When the reporter becomes the reported, a lot of dark truths are exposed. Crime reporter Jigna Vora’s case was probably the most celebrated in recent times but the single-minded hunt for a scoop has destroyed many careers. It has also made stars—a few of the Mumbai supercops depicted in Hansal Mehta’s Scoop are proof of that. The police give information or disinformation as the case may be, the journalist gets a story and a much-wanted byline. With increased visibility comes power, and with power inevitably comes corruption. When does truth become a casualty? No one realises it until it’s too late. Some people pay a heavy price for it, and Vora was one of them, wrongfully accused of conspiring to murder a fellow journalist, well-known crime reporter J Dey. The names have been fictionalised, but it is easy to guess the real characters behind the onscreen characters, from Vora’s upstanding boss, Imran (based on S Hussain Zaidi and played here by Mohammed Zeeshan Ayyub) to JCP Shroff (based on the late Himanshu Roy and played by Harman Baweja). The toxic triangle that has haunted Mumbai for decades, the nexus between the underworld, journalism and the police may now be less noxious than before but the ghosts of crimes and misdemeanours past still lurk in corners. Mehta’s relentless excavation of such deep-seated connections, as in Scam 1992: The Harshad Mehta Story, make for compelling storytelling because he is able to humanise the people involved. Vora, here called Jagruti Pathak and played with commitment by Karishma Tanna Bangera, is portrayed for what she is: a middle class, spunky, ambitious Gujarati woman with strong ties to her family, a loving mother to a son abandoned by his father, and a fun friend. Mehta gets right the hectic quality of a newsroom, now sadly becoming extinct; the sometimes spurious give and take between the police and crime reporter; and the innards of Byculla Jail (shot here in an abandoned Nyay Mandir that once belonged to the palace in Vadodara).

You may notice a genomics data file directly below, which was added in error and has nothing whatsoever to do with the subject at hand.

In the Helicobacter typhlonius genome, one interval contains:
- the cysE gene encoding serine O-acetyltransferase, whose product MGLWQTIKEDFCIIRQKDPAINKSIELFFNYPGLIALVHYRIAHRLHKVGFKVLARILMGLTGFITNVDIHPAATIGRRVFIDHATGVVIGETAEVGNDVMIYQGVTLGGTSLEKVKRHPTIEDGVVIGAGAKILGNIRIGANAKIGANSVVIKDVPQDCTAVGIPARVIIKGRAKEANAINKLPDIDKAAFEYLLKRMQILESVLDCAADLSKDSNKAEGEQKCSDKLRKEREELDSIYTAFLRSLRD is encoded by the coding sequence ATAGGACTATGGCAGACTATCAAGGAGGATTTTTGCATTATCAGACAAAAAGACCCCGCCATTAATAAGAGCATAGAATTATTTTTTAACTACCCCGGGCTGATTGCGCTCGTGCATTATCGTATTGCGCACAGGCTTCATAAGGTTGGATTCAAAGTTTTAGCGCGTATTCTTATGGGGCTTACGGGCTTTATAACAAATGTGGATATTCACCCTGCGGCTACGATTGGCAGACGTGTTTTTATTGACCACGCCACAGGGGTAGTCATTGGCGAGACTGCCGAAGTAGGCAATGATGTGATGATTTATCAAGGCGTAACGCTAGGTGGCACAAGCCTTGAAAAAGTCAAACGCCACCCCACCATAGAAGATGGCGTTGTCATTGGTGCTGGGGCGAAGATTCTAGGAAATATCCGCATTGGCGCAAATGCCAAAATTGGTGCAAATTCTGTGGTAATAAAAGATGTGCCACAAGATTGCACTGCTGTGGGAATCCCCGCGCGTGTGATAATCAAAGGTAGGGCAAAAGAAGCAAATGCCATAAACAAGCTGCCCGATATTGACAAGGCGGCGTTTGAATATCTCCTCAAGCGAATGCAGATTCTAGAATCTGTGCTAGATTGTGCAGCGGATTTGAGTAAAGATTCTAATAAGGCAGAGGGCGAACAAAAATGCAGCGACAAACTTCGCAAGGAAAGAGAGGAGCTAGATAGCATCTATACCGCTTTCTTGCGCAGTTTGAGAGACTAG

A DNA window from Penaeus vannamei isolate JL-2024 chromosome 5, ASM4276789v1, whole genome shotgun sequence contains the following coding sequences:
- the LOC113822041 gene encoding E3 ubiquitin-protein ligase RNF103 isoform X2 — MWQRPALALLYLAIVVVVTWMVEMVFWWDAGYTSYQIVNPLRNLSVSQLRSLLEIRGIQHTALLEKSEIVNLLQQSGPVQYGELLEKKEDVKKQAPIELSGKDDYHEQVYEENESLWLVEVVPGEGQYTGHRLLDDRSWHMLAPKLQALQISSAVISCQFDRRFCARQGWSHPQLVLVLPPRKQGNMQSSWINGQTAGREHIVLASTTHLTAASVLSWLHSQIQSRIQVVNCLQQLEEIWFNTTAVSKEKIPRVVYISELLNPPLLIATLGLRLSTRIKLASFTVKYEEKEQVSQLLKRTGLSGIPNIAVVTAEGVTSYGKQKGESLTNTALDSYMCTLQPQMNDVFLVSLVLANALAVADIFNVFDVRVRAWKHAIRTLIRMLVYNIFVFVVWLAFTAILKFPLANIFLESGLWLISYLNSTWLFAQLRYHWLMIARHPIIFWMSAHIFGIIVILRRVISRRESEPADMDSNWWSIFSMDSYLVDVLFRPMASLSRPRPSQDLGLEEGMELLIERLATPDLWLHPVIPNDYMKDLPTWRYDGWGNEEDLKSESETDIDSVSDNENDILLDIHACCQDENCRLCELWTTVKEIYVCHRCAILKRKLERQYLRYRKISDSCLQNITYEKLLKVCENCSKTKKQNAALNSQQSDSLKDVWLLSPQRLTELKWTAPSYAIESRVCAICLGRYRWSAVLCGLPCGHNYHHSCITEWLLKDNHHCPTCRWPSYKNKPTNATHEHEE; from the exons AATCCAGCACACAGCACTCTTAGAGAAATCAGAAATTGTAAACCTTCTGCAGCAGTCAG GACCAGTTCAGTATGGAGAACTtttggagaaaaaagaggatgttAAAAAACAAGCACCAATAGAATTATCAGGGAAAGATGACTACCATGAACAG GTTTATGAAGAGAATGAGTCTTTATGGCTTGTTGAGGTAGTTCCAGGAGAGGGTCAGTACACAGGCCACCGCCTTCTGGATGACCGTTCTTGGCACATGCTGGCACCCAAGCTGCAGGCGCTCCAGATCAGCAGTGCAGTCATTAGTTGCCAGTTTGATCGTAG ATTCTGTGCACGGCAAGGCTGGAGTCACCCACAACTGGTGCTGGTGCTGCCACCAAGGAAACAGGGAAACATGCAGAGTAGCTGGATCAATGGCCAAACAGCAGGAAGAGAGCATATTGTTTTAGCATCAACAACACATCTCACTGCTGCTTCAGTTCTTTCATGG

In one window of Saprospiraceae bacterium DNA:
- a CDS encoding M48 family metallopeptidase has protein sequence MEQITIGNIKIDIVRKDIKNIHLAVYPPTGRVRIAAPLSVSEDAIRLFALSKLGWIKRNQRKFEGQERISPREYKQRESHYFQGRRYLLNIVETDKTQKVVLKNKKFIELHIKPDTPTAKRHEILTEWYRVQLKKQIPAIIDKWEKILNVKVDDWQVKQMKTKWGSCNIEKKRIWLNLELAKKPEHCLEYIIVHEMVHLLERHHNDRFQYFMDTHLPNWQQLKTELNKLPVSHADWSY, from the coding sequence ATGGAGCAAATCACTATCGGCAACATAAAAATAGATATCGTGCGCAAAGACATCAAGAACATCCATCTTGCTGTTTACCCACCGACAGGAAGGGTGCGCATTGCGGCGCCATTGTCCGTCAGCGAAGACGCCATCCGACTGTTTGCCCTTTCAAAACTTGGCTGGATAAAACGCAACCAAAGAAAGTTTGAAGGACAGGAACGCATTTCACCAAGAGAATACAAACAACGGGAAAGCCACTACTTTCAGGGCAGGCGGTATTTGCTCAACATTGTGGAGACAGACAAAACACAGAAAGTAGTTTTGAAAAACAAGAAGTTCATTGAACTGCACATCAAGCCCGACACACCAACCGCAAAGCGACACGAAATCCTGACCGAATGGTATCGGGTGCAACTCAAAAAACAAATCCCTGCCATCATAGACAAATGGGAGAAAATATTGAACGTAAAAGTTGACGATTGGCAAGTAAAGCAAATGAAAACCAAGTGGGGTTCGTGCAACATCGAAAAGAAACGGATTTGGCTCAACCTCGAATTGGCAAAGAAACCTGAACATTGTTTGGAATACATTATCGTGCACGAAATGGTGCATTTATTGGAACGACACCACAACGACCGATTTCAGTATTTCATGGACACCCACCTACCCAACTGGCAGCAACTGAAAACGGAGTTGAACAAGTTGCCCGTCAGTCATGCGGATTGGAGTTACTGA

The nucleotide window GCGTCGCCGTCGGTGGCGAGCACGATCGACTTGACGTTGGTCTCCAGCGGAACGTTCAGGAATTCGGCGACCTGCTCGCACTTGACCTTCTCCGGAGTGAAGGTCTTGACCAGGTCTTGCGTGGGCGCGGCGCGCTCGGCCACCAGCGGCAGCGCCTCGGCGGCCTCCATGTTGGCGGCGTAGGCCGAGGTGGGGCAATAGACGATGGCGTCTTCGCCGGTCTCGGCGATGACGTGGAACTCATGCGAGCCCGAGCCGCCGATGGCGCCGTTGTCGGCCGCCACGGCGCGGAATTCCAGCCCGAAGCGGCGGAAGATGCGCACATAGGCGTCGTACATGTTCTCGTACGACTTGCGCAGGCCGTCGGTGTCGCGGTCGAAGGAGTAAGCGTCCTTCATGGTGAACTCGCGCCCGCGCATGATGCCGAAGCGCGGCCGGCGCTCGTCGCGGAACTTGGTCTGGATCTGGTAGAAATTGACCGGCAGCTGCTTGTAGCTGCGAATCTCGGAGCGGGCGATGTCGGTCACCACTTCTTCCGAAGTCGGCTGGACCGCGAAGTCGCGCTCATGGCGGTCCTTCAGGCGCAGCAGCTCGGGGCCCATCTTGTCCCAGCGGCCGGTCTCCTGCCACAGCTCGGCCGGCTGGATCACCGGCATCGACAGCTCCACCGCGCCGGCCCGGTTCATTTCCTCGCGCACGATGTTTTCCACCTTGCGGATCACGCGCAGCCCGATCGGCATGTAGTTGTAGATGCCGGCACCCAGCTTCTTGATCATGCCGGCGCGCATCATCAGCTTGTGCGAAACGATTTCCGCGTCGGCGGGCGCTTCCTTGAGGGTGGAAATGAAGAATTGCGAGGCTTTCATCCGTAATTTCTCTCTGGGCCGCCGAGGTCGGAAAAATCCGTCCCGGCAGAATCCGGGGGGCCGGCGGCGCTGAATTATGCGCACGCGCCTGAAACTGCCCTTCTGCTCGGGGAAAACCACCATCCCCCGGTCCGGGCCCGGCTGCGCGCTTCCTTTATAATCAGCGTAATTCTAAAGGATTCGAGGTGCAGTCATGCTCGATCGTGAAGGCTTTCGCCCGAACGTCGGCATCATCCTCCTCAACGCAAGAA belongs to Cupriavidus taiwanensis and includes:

Why watch it: An absorbing howdunnit that plays out as a morality tale without judgment
Asur 2: Rise of the Dark Side | Cast: Arshad Warsi, Barun Sobti | Director: Oni SenHindi | Jio Cinema
Arshad Warsi and Barun Sobti return as forensic experts on the trail of an enigmatic killer. The story takes the experts to Varanasi, which provides the perfect backdrop for the fight between good and evil. Does one have to become a demon in order to track a monster? That is the question often asked in serial killer shows but rarely does it draw parallels with Hindu mythology as directly as Asur did in the first season. The second season returns with a complex and absorbing storyline as chaos threatens the country.
Why watch it? What happens when blind belief is aided by the most modern technology? It’s a question the world is increasingly grappling with